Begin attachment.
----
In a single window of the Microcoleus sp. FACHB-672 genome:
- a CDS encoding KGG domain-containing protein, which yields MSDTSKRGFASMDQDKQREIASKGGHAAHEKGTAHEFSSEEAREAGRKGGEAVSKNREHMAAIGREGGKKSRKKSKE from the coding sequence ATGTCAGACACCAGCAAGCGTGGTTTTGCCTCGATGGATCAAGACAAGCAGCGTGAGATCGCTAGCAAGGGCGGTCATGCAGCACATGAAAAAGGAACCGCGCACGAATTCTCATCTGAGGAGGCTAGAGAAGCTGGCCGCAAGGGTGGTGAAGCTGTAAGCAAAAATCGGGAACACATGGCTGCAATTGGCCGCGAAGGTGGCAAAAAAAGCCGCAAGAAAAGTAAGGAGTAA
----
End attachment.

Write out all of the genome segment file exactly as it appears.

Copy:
In a single window of the Microcoleus sp. FACHB-672 genome:
- a CDS encoding KGG domain-containing protein, which yields MSDTSKRGFASMDQDKQREIASKGGHAAHEKGTAHEFSSEEAREAGRKGGEAVSKNREHMAAIGREGGKKSRKKSKE from the coding sequence ATGTCAGACACCAGCAAGCGTGGTTTTGCCTCGATGGATCAAGACAAGCAGCGTGAGATCGCTAGCAAGGGCGGTCATGCAGCACATGAAAAAGGAACCGCGCACGAATTCTCATCTGAGGAGGCTAGAGAAGCTGGCCGCAAGGGTGGTGAAGCTGTAAGCAAAAATCGGGAACACATGGCTGCAATTGGCCGCGAAGGTGGCAAAAAAAGCCGCAAGAAAAGTAAGGAGTAA